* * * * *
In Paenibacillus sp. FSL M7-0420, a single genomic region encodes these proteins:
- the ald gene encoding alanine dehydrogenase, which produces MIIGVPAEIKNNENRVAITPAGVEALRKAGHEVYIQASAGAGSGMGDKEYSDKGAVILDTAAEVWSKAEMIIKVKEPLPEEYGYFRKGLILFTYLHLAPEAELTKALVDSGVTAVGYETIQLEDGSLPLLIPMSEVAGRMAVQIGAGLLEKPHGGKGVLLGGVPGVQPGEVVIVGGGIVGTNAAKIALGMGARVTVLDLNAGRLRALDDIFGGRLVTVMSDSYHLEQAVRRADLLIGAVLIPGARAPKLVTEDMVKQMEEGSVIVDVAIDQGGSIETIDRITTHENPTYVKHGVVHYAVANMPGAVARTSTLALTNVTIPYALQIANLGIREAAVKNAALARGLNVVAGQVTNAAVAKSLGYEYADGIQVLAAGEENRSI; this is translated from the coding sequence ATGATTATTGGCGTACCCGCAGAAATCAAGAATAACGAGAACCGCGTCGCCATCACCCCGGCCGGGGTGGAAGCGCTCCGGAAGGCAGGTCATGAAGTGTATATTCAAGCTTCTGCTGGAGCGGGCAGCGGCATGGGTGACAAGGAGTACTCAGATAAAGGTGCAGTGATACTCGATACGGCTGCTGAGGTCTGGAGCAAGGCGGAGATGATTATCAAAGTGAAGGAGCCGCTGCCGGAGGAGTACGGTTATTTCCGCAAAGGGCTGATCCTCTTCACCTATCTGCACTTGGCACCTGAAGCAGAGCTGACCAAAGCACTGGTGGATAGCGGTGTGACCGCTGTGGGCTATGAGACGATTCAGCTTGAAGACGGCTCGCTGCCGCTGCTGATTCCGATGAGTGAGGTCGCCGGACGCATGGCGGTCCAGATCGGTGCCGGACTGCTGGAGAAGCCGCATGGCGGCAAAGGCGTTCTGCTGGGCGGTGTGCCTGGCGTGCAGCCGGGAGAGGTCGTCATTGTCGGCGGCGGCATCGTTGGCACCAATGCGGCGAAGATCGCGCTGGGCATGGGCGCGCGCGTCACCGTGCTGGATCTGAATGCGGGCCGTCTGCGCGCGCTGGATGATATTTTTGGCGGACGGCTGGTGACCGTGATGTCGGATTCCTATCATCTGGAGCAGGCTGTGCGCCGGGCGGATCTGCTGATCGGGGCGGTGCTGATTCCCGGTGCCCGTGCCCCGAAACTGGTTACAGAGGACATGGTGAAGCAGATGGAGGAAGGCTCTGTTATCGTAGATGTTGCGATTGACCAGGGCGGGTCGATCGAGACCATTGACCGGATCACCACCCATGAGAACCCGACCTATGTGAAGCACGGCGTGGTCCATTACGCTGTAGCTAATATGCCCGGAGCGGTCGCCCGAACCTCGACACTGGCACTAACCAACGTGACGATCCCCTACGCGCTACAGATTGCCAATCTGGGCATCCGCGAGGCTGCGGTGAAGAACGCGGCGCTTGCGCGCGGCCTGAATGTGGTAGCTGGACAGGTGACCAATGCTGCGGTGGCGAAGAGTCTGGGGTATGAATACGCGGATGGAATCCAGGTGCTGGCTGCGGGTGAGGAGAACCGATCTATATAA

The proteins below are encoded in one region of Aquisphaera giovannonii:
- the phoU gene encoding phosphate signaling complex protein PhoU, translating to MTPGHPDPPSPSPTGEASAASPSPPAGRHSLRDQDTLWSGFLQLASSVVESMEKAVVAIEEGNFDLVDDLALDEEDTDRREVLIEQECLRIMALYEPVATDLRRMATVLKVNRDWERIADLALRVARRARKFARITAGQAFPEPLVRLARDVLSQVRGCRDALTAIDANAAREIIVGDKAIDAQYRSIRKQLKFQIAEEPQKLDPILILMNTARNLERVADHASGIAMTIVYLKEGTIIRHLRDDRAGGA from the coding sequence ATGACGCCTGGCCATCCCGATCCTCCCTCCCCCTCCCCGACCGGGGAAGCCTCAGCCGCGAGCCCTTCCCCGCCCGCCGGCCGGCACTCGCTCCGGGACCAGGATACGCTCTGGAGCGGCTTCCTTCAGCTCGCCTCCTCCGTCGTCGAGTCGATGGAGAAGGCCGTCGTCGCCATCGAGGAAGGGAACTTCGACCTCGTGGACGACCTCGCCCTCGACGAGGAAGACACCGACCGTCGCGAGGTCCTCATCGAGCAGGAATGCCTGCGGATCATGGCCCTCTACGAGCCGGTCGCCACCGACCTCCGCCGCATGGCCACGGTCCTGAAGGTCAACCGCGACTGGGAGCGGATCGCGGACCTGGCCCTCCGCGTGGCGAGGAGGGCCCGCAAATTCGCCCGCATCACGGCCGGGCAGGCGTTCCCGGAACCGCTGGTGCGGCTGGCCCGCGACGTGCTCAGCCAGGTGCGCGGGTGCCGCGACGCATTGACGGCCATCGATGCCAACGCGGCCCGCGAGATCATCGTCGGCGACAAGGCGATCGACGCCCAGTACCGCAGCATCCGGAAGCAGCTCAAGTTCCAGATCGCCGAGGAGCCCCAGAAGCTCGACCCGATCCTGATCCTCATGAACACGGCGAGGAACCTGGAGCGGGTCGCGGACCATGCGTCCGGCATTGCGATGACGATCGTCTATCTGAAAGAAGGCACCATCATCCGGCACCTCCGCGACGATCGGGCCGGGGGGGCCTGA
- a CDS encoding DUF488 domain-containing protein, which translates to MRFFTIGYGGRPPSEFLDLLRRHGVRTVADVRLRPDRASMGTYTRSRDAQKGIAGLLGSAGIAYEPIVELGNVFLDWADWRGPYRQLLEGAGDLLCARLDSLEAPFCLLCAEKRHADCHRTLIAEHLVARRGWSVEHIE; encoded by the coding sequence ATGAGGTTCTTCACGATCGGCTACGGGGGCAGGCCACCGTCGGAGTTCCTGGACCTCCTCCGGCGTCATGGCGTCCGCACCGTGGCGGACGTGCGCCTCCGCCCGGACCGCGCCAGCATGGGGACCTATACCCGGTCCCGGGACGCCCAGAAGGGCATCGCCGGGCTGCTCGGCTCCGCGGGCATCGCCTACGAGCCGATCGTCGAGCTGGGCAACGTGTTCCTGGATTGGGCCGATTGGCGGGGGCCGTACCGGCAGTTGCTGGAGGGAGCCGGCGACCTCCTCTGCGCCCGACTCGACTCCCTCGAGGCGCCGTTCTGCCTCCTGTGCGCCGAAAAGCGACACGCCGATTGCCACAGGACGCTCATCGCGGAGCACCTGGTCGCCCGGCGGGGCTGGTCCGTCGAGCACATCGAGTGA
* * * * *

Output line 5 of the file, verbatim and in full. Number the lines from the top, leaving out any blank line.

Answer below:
- a CDS encoding DUF488 domain-containing protein, which translates to MRFFTIGYGGRPPSEFLDLLRRHGVRTVADVRLRPDRASMGTYTRSRDAQKGIAGLLGSAGIAYEPIVELGNVFLDWADWRGPYRQLLEGAGDLLCARLDSLEAPFCLLCAEKRHADCHRTLIAEHLVARRGWSVEHIE; encoded by the coding sequence ATGAGGTTCTTCACGATCGGCTACGGGGGCAGGCCACCGTCGGAGTTCCTGGACCTCCTCCGGCGTCATGGCGTCCGCACCGTGGCGGACGTGCGCCTCCGCCCGGACCGCGCCAGCATGGGGACCTATACCCGGTCCCGGGACGCCCAGAAGGGCATCGCCGGGCTGCTCGGCTCCGCGGGCATCGCCTACGAGCCGATCGTCGAGCTGGGCAACGTGTTCCTGGATTGGGCCGATTGGCGGGGGCCGTACCGGCAGTTGCTGGAGGGAGCCGGCGACCTCCTCTGCGCCCGACTCGACTCCCTCGAGGCGCCGTTCTGCCTCCTGTGCGCCGAAAAGCGACACGCCGATTGCCACAGGACGCTCATCGCGGAGCACCTGGTCGCCCGGCGGGGCTGGTCCGTCGAGCACATCGAGTGA